[an error occurred while processing this directive]
Uncertainty about what the final speeches would say, and whether they would be final, led the Senate to hold off on naming Bush electors.
By DIANE RADO and SHELBY OPPEL
© St. Petersburg Times, published December 14, 2000
TALLAHASSEE -- If this were a chess game, there might be no checkmate.
State senators aren't certain how -- or whether -- to make their final move in the special session called last week to appoint Florida's 25 presidential electors for Texas Gov. George W. Bush.
"It's a legal quagmire," said state Sen. Don Sullivan, R-Largo, sponsor of a resolution to name the slate of Republican electors.
The uncertainty was so great Wednesday that the state Senate held off a vote on a resolution to name Bush electors. The House approved the resolution Tuesday.
Senate President John McKay said senators would reconvene in special session at 2 p.m. today, after listening closely to Gore's speech to the nation.
"With last night's ruling, it appears we may have reached the point of finality (in the presidential race)," McKay said Wednesday afternoon. "But I don't think any of us can say with complete assurance that no action is necessary."
Sullivan said he wants to be sure the fight is over before he backs off his resolution. He wants assurances that Gore will end all legal challenges -- some cases are pending -- as well as discourage challenges in Congress to a Bush electoral slate.
But even if Gore does offer those assurances, Sullivan said, the Legislature still may have to act to ensure a slate of Bush electors is sent to Congress.
The Republican-led Legislature called a special session in fear that Gore's legal challenges had tainted Florida's 25 electors, who were pledged to Bush. To be sure they didn't lose those electors, Republican lawmakers proposed a resolution to appoint their own slate of electors. Democrats have said the action is unnecessary, illegal and unconstitutional.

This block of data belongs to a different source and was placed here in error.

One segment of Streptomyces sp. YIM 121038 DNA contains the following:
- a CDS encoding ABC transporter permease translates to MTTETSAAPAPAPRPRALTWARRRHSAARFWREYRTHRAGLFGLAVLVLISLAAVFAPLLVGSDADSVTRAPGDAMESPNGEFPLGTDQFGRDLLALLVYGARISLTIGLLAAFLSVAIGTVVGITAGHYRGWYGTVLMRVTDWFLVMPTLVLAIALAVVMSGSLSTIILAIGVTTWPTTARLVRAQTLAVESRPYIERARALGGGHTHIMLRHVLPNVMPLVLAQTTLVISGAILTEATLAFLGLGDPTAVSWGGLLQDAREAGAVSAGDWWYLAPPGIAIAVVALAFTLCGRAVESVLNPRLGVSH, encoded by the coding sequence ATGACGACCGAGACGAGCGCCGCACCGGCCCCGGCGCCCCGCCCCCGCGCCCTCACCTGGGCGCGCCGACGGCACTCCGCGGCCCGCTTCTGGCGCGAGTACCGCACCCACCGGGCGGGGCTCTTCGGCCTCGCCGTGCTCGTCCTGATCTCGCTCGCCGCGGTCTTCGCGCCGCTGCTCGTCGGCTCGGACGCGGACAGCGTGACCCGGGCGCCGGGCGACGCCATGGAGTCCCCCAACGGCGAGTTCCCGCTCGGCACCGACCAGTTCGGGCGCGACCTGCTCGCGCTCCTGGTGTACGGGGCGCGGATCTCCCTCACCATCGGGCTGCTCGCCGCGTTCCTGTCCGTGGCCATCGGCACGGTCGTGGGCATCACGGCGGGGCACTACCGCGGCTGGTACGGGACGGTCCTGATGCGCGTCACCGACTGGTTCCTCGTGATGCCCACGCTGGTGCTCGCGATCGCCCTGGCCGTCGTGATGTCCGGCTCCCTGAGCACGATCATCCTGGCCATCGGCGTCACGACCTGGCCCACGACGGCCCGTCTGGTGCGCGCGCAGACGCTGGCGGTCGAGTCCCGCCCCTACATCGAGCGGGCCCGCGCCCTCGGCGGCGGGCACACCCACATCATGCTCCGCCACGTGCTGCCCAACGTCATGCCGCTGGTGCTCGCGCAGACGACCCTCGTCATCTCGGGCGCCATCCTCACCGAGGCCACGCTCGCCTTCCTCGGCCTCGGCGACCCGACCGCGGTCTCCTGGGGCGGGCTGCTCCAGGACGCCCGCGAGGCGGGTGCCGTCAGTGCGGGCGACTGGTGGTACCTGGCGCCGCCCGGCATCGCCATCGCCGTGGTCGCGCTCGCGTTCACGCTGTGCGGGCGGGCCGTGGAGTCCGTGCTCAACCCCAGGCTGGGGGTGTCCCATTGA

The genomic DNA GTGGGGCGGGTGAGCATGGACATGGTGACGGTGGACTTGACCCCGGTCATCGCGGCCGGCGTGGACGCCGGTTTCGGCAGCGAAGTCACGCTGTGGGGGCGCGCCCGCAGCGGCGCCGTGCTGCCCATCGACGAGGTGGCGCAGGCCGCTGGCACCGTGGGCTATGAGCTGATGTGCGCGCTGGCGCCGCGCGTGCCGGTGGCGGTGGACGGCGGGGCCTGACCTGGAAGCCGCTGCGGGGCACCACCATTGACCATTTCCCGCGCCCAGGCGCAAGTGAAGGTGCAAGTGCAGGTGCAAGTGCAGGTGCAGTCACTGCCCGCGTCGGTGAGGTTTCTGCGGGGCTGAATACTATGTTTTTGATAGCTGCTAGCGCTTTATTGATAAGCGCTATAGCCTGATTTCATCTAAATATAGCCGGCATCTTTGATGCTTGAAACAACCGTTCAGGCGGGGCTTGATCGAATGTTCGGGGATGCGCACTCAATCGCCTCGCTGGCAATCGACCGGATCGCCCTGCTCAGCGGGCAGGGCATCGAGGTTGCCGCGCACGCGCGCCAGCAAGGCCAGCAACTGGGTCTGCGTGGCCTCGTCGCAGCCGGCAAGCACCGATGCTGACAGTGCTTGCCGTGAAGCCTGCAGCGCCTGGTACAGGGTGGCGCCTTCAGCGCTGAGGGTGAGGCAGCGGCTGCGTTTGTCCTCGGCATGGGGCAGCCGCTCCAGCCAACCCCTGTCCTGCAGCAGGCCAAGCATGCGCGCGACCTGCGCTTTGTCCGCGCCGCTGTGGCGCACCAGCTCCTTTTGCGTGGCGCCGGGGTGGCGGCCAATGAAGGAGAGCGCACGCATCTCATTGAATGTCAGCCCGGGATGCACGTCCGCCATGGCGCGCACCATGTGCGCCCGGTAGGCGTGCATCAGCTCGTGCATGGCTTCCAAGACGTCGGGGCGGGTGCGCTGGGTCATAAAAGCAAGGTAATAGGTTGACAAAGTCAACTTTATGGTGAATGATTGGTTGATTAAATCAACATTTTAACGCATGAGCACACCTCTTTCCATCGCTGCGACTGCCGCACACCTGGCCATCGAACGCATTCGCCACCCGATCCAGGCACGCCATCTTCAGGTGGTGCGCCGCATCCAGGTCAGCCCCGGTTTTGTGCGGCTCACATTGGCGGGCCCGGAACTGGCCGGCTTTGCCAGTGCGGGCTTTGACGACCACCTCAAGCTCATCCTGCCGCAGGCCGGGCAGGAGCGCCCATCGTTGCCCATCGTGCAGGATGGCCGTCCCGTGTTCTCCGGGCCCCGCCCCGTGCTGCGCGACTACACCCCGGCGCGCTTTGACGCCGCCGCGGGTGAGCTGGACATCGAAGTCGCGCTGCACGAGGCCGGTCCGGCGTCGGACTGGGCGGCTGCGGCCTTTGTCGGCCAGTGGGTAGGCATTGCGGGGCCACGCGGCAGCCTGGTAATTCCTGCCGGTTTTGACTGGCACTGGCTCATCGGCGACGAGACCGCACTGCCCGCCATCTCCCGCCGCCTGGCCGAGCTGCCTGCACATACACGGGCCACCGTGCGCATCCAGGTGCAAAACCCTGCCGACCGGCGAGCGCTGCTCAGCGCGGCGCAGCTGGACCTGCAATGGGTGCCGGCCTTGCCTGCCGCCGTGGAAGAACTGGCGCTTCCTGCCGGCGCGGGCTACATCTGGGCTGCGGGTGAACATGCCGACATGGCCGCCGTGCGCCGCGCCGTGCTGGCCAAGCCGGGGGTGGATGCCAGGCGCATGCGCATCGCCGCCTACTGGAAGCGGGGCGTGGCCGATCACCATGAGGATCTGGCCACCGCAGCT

On Wednesday afternoon, Republican senators didn't know whether they should move forward with a resolution, saying it might complicate matters further if two slates of electors were sent to Washington. On the other hand, what if the original set of Bush electors still is considered tainted because of legal challenges?
McKay was consulting with his staff and attorneys to answer that question and others that have arisen after the U.S. Supreme Court decision.
"If necessary, we must be in a position to act. Our goal must remain to protect Florida's 6-million voters," McKay told senators when they convened Wednesday for 10 minutes.
In contrast to House Speaker Tom Feeney, McKay has been viewed as deliberative in considering the resolution, earning respect even from Democrats in his chamber who oppose it.
"He played this thing the best he possibly could," said state Sen. Les Miller, D-Tampa. "He called us in the day after the House (allowing House members to vote first on the resolution). That was a smart move on his part."
Miller, a former House member, said: "I'm kind of glad I'm not in the House this year."
State Rep. Sandra Murman, R-Tampa, believes the House had to act.
"When we were in there, the deck was laid out a certain way. As you know, the deck keeps getting reshuffled," she said. Even so, there was a change Wednesday in the mood at the Capitol, which for more than a month has been the focus of the nation. As television satellite trucks prepared to pull out of Tallahassee, fourth-graders from Buck Lake Elementary School presented lawmakers with handmade Christmas cards.
Ron Book, a lobbyist, received one from "Kristine," that read, in part: "I wished so much that you and every one else will be home for the holidays. ... They need to flip a (coin) and be done with it."